There is something to be said for the pulpier side of Star Trek: Voyager, the aspect of the show that plays like a cheesy sci-fi b-movie.
Brannon Braga is very much the driving force behind this aspect of the show, as evidenced by his scripts for the belated Cold War body-swapping horror of Cathexis or the psychological nightmare of Projections or the trashy psychedelic terror of Cold Fire or even the weird evolutionary anxieties of Threshold and Macrocosm. These sorts of episodes often feel like they belong in a late night movie slot reserved for forgotten horror flicks from the fifties and sixties. Of course, Braga is not alone in this; episodes like Meld and The Thaw also fit the pattern.
Of course, these episodes do not always hit the mark. Charitably, it could be argued that they land about half the time and misfire spectacularly about one third of the time. However, there is something strangely compelling about these episode. They feel distinct from what audiences expect from Star Trek. Even if they are arguably just an extension of late Star Trek: The Next Generation episodes like Sub Rosa or Genesis or Eye of the Beholder, they feel like something different from the show’s more conventional “let’s do archetypal Star Trek” plotting.
Darkling is an episode that doesn’t quite work, but which is oddly endearing in its dysfunction. It is a ridiculous central premise executed in a deeply flawed (and occasionally uncomfortable) manner. However, there is something weirdly compelling about wedding the show’s science-fiction premise to gothic horror through the fractured psyche of a computer program.
Darkling is a surprisingly gothic episode, even considering the obvious influence of The Strange Case of Doctor Jekyll and Mister Hyde on the script. A lot of that is down to the choice of setting. Voyager visits a trading outpost on a remote world, a planet that seems to consist entirely of mountains and forests populated by an entire species of wanderers. The episode opens on Janeway sitting inside an old-style tavern, with a fireplace burning brightly behind her. She is being regaled with stories of mystery and wonder by the local innkeeper.
“The hours past, the air grew cold, and with our weapons we started a fire to keep warm,” narrates Nakahn. “Later, in the night, we awoke with a shudder. The ground was shaking.” Janeway is clearly caught up in the narrative, as ridiculous as it might seem. His tale recalls the narratives crafted by sailors, a myth that treats the cosmos as place of infinite wonder beholden more to magic than rational science. It certainly does an effective job establishing a tone for the rest of Darkling.
Of course, there is something faintly frustrating in all of this. As ever, Voyager consciously retreats from the bolder promise of earlier episodes. Much like Voyager pulled back the mystery and intrigue teased by the new frontier in Fair Trade, the show recoils from the tease of the Borg buried in the final few moments of Blood Fever and the threat posed in Unity. The very premise of Darkling insists upon “business as usual”, Voyager visiting a strange new world like they would on any other week.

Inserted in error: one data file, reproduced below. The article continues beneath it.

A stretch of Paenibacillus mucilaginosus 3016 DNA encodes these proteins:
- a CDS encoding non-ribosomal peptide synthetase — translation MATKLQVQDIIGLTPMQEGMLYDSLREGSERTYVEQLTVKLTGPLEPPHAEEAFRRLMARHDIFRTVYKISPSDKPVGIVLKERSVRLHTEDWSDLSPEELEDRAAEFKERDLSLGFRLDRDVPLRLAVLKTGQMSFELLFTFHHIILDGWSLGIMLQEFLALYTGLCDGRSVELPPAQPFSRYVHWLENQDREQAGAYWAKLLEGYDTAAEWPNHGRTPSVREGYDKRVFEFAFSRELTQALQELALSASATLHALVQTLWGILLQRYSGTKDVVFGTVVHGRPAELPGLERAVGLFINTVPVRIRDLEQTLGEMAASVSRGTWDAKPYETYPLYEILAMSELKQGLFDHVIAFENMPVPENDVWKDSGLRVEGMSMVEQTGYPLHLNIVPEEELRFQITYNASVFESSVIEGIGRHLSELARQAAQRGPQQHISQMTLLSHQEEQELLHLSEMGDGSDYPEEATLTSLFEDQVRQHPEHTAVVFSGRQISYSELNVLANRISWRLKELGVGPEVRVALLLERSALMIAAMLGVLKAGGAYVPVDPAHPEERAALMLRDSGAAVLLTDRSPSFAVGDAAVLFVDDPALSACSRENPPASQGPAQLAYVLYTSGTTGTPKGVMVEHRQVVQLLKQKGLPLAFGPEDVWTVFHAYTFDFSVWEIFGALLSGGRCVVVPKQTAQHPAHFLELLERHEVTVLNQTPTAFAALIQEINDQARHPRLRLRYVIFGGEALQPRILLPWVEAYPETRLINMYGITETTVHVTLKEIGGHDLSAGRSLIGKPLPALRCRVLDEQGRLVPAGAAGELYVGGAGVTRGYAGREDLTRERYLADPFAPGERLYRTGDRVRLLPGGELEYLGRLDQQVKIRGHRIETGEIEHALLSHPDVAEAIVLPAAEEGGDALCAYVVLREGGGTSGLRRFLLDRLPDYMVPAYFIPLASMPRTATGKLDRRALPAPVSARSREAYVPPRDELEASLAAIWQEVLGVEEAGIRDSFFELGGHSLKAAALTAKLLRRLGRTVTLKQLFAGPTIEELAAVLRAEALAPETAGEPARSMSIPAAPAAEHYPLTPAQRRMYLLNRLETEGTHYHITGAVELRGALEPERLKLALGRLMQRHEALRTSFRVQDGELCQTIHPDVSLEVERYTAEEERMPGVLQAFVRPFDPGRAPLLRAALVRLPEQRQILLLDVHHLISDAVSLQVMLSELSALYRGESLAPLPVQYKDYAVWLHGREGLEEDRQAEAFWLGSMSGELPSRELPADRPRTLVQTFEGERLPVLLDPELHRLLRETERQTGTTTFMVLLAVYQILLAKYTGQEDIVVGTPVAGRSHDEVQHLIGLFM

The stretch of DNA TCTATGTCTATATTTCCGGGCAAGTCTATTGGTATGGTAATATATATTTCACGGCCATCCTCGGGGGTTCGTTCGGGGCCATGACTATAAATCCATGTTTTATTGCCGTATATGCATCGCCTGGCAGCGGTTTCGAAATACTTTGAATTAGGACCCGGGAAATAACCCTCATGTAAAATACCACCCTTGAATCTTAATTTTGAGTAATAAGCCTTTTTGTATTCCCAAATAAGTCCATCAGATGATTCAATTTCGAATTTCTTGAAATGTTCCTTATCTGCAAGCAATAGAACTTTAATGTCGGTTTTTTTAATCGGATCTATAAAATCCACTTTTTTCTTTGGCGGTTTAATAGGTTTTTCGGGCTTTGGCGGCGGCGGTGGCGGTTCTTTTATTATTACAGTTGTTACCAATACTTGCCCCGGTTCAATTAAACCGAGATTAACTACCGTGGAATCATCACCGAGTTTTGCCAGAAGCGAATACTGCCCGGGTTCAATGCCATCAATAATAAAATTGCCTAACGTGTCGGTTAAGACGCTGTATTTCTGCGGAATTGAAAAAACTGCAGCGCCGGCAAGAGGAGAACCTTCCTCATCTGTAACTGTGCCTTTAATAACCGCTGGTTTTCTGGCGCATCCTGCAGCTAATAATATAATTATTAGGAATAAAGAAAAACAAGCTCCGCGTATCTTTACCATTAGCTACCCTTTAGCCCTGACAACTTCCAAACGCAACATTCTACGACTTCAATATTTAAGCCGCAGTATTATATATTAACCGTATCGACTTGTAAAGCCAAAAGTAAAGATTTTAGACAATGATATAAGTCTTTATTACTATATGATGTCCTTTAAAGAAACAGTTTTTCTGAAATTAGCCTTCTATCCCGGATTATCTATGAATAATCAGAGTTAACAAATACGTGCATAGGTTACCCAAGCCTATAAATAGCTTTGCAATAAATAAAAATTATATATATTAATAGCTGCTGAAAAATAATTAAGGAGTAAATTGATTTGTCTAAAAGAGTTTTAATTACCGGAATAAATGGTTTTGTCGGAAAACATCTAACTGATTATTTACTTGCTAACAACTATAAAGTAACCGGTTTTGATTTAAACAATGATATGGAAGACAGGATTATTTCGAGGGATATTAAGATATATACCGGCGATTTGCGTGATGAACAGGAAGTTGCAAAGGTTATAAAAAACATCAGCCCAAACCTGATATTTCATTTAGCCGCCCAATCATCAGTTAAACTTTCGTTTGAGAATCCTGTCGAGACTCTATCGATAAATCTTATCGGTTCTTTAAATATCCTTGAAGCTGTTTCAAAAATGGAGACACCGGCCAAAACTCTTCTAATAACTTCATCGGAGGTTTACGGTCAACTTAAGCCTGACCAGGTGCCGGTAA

“Our guests are offering us supplies we need,” Zahir advises Nakahn. “In exchange we Travellers are giving them a look at what lies ahead of them. We should keep that view as clear as possible.” In theory, Janeway should already knows what lies ahead. The Borg Collective loom in the distance, the single largest threat in the Star Trek canon. As such, it is quite disheartening to see Voyager back to bumping into random aliens again. Surely the Borg have pillaged and destroyed any civilisations living this close to their territory?
The subject of the Borg never comes up. Instead, Zahir offers generic advice about the other alien species living in the region. “You should navigate here, away from this plasma belt, you’ll avoid the Tarkan sentries altogether,” Zahir explains to Tuvok. Tuvok responds, “It would also take Voyager off a direct course to the Alpha Quadrant.” The crew really should have bigger things to worry about. After all, the looming threat of the Borg should probably feel like the pending threat of the Dominion War on Star Trek: Deep Space Nine.
Allowing for this issue, which plagues the rest of the show’s third season, Darkling does a great job of establishing mood. Zahir takes Kes on a magical evening walk through a forest following a mountain path. The characters all dress in old-fashioned robes, while the killer conceals his identity with a ridiculous hood. Beaming back to the ship, the EMH draws attention to the absurdity of the costuming. “Why I’m wearing these ridiculous clothes?” he demands of the ominous gown that his doppelganger had chosen.
Even the Mikhal Travellers themselves feel like they were lifted from a nineteenth century gothic horror story. The name sounds suitably Eastern European, recalling the landscape of tales like Dracula. The nomadic lifestyle of the Mikhal recalls that of the Roma community, the gypsies who seem to populate classic horror narratives. Indeed, even the makeup design cements this idea by reference to the larger Star Trek canon. The Mikhal are distinguished by nose ridges; this recalls the Bajorans, franchise’s most high profile displaced species.